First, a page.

As of the census of 2000, there were 1,961 people, 803 households, and 489 families residing in the city. The population density was 375.8 people per square mile (145.0/km2). There were 961 housing units at an average density of 184.1 per square mile (71.1/km2). The racial makeup of the city was 91.18% White, 0.25% Black or African American, 7.04% Native American, 0.15% Asian, 0.05% from other races, and 1.33% from two or more races. Hispanic or Latino of any race were 0.92% of the population.
There were 803 households, out of which 32.0% had children under the age of 18 living with them, 43.1% were married couples living together, 14.7% had a female householder with no husband present, and 39.1% were non-families. 36.4% of all households were made up of individuals, and 16.2% had someone living alone who was 65 years of age or older. The average household size was 2.29 and the average family size was 2.96.
In the city, the population was spread out, with 26.6% under the age of 18, 8.5% from 18 to 24, 24.3% from 25 to 44, 20.8% from 45 to 64, and 19.8% who were 65 years of age or older. The median age was 37 years. For every 100 females, there were 82.6 males. For every 100 females age 18 and over, there were 81.7 males.
The median income for a household in the city was $27,125, and the median income for a family was $35,260. Males had a median income of $27,763 versus $20,227 for females. The per capita income for the city was $14,757. About 10.5% of families and 14.4% of the population were below the poverty line, including 19.1% of those under age 18 and 10.8% of those age 65 or over.
|U.S. 8 routes eastbound to Laona, Wisconsin. Westbound, US 8 routes to Rhinelander, Wisconsin.|
|WIS 32 runs concurrent with U.S. 8 and runs north to Eagle River, Wisconsin.|
|WIS 55 travels north to Iron River, Michigan and south to Shawano, Wisconsin.|
Major industries include logging, tourism and light industry. The recreation and camping industry also includes the home of the World Championship Off-Road Races (see Sports in Wisconsin). The downtown contains typical restaurants, retail and services of a small city serving nearly 2000 residents. With the tourism influx the town also has many hotels, lodges, and inns. Crandon has two casinos, the Mole Lake casino and Potawatomi Bingo and Northern Lights Casino. CoVantage Credit Union is the area's largest financial company.
Arts and recreation
Crandon's outdoor recreation opportunities include fishing, hunting, and snowmobiling, with many lakes and hundreds of miles of trails in the surrounding area. Crandon is the home of the Crandon International Off-Road Raceway, which hosts the world championship off-road races.
The annual Kentuck Day's Festival celebrates the area's ancestral Kentucky heritage.
TV broadcast stations around Crandon:
- WYOW (Channel 34; Eagle River; Owner: WAOW-WYOW Television, Inc.)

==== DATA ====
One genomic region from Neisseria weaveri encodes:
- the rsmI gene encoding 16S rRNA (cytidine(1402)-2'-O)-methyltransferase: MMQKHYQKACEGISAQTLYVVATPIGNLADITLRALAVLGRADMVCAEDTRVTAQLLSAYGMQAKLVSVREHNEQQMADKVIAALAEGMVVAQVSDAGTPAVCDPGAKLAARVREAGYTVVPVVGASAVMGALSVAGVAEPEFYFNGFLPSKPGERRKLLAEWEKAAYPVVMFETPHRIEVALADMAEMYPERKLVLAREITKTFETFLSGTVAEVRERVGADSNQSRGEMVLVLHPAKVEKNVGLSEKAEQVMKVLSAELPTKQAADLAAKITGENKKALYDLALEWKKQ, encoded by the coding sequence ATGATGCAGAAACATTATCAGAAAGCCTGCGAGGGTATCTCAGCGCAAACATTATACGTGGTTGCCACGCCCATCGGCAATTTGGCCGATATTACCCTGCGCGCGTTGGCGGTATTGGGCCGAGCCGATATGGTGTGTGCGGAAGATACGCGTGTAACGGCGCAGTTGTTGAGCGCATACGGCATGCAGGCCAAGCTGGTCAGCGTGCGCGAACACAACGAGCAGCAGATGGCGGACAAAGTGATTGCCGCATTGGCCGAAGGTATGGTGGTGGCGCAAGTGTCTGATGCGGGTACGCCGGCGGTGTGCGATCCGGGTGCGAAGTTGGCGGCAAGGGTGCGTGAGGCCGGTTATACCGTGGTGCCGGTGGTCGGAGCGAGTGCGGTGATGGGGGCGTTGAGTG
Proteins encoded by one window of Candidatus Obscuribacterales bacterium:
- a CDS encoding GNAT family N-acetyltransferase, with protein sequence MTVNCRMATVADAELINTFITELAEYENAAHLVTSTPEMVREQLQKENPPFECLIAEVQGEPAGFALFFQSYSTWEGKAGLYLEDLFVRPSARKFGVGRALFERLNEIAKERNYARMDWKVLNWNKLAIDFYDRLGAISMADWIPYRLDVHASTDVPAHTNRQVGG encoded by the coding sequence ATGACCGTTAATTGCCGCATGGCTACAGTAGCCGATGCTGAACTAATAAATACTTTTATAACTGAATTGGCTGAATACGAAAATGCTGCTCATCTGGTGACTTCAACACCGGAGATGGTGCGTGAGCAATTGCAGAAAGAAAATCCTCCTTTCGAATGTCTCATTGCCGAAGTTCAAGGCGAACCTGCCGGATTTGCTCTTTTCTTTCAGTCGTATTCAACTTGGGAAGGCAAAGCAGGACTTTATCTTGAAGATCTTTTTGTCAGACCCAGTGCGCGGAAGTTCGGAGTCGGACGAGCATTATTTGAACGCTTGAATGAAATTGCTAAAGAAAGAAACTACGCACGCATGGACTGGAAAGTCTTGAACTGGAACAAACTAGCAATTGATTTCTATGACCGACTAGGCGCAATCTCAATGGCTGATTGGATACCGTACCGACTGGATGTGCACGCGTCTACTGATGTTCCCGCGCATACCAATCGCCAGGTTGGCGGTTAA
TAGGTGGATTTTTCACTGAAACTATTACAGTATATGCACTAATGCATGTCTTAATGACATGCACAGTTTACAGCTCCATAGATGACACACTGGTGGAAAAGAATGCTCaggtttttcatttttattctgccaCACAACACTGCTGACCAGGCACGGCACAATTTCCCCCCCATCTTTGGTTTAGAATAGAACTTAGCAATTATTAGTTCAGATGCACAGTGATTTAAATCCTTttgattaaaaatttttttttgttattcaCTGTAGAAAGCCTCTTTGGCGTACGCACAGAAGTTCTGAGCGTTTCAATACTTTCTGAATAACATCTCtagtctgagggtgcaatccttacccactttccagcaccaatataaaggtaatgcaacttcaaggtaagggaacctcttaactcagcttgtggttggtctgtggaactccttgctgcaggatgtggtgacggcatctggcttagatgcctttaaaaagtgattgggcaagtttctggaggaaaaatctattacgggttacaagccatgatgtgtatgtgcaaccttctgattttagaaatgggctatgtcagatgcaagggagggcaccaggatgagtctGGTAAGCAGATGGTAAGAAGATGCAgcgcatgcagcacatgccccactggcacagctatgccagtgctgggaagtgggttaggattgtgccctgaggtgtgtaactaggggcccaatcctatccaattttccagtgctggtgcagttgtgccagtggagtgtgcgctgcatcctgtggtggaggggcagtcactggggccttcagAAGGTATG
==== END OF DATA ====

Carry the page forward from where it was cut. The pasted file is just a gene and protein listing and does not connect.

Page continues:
- WJFW-TV (Channel 12; Rhinelander; Owner: Northland Television, Inc.)
- WTPX-TV (Channel 46; Antigo; Owner: Ion Media Wausau License, Inc.)
- "2019 U.S. Gazetteer Files". United States Census Bureau. Retrieved August 7, 2020.
- "U.S. Census website". United States Census Bureau. Retrieved 2012-11-18.
- "Population and Housing Unit Estimates". United States Census Bureau. May 24, 2020. Retrieved May 27, 2020.
- "Race, Hispanic or Latino, Age, and Housing Occupancy: 2010 Census Redistricting Data (Public Law 94-171) Summary File (QT-PL), Crandon city, Wisconsin". United States Census Bureau. Retrieved August 12, 2011.
- "History of Forest County". Forest County Historical Society. Archived from the original on 2007-04-01. Retrieved 2007-10-08.
- "2007 Forest County Visitors Guide" (PDF). Crandon Chamber of Commerce. 2007. Archived from the original (PDF) on 2008-10-31. Retrieved 2007-10-08.
- Naomi Lubick (January 2004). "Controversial mineral deposit sold". Geotimes. Retrieved 2007-10-08.
- "Proposed Crandon Mine Information". Wisconsin Department of Natural Resources. 2003-10-28. Retrieved 2007-10-08.
- "Gunman kills six in US Midwest". BBC. 2007-10-07.
- "Suspected Gunman Killed After Shooting 6 in Forest County". WTMJ. 2007-10-07. Archived from the original on 2007-10-11. Retrieved 2007-10-07.
- "Shooter dead along with six victims in rampage - CNN.com". Archived from the original on October 11, 2007.
- https://news.yahoo.com/s/ap/20071008/ap_on_re_us/wisconsin_shooting Archived October 11, 2007, at the Wayback Machine
- "Crandon voters recall mayor". 2014-07-30.
- "US Gazetteer files 2010". United States Census Bureau. Archived from the original on January 12, 2012. Retrieved 2012-11-18.
- "Metonga Lake". Wisconsin DNR. Retrieved 29 October 2020.
- "Census of Population and Housing". Census.gov. Retrieved June 4, 2015.
- "U.S. Census website". United States Census Bureau. Retrieved 2008-01-31.
- Mordt, A. L. The Lodge of Nature's Temple, 1918.
|Wikimedia Commons has media related to Crandon, Wisconsin.|